Gamers' worst fears were confirmed this morning when Vivendi Universal announced that its eagerly awaited Half-Life 2 will not be released until April 2004.
In a brief statement to the French daily Les Echos, VU Games president of international operations, Christophe Ramboz, blamed the now-infamous source code theft for the delay. "A third of the source code was stolen," said Ramboz. "It's serious because it forces us to delay the launch of the game by at least four months--to April 2004."
Doug Lombardi, Valve's Director of Marketing, told GameSpot today, "We are still assessing the effects of the attack. At this time, we have no further details we can share regarding the theft [or] its impact on the release of Half-Life 2."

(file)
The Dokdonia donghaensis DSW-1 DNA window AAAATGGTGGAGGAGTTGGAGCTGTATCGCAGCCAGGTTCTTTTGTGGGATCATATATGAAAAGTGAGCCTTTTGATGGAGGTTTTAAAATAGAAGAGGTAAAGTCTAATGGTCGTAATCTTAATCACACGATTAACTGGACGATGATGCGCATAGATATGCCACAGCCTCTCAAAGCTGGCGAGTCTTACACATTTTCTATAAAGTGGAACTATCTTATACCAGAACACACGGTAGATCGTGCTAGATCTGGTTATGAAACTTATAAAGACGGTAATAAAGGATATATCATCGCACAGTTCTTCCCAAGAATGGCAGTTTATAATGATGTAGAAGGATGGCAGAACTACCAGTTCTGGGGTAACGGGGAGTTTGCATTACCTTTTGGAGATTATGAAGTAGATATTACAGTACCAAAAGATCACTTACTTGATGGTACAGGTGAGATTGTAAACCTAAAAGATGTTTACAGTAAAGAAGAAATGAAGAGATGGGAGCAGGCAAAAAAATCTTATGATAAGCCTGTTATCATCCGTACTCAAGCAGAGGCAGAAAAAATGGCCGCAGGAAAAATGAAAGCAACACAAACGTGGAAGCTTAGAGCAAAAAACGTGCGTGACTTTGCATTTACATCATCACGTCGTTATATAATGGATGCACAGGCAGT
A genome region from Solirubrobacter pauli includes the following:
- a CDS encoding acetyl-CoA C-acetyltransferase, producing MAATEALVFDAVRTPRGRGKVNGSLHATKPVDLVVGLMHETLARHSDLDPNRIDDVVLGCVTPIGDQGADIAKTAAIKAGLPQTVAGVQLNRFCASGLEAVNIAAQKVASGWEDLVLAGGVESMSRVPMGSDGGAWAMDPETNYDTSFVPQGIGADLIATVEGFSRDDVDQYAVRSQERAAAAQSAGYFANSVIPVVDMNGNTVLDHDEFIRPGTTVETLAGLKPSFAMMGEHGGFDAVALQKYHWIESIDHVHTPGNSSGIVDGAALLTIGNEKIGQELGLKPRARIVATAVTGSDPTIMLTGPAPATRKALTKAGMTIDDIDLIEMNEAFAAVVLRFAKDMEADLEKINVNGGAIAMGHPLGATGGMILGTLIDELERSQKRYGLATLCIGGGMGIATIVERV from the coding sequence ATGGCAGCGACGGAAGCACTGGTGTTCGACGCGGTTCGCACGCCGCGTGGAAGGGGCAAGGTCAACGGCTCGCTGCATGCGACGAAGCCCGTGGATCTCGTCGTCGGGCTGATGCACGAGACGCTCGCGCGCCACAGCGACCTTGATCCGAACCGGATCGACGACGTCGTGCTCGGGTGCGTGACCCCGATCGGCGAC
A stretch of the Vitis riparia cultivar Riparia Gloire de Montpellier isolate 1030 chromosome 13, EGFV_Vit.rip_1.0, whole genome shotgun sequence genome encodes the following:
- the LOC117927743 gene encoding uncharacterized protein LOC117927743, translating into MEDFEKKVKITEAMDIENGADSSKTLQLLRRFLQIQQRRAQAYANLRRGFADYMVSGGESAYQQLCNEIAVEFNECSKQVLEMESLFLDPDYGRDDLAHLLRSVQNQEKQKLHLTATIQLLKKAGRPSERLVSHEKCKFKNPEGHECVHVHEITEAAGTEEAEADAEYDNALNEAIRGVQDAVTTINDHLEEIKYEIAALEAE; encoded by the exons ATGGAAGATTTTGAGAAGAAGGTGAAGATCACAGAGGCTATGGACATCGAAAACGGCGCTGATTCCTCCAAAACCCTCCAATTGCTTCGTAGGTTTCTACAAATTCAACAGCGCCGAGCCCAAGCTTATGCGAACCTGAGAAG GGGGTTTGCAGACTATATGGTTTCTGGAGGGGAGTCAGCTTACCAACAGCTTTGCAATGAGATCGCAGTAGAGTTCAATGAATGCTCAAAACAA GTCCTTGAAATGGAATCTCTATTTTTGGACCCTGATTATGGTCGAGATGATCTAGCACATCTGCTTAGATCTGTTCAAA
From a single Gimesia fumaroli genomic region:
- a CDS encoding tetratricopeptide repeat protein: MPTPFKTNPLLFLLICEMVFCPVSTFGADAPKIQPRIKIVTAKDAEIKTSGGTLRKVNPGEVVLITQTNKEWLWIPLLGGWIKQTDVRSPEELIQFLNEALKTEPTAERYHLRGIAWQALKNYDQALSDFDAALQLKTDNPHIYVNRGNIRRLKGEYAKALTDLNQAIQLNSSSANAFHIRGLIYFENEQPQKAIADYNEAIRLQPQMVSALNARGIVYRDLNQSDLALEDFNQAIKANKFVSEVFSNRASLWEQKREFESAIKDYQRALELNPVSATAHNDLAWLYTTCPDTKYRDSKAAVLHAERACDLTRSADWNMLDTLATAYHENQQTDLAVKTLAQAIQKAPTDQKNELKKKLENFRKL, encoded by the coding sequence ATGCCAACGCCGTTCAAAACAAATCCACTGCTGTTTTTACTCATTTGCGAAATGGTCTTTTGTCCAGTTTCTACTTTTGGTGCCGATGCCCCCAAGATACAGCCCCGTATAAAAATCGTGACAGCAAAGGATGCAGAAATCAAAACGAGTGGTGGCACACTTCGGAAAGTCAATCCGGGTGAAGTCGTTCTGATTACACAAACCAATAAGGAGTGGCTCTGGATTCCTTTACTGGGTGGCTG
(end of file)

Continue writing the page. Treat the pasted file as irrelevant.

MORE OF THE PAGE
A Vivendi Universal Games spokesperson informed GameSpot that it would release a statement regarding the game later today.
The Half-Life 2 delay couldn't come at a worse time for VU Games. So far, 2003 has seen the publisher's relationship with Baldur's Gate publisher Interplay disintegrate, while its much-hyped Hulk game fizzled, just like its big-screen counterpart. Analysts cited Hulk's failure in the firm's $61 million operating loss in the company's two most recent quarters. However, the delay announcement today didn't greatly affect the stock price of VU Games' parent company, Vivendi Universal.
Steady stock prices are cold comfort to the millions of gamers who had hoped to help Gordon Freeman save the world--again--this holiday season.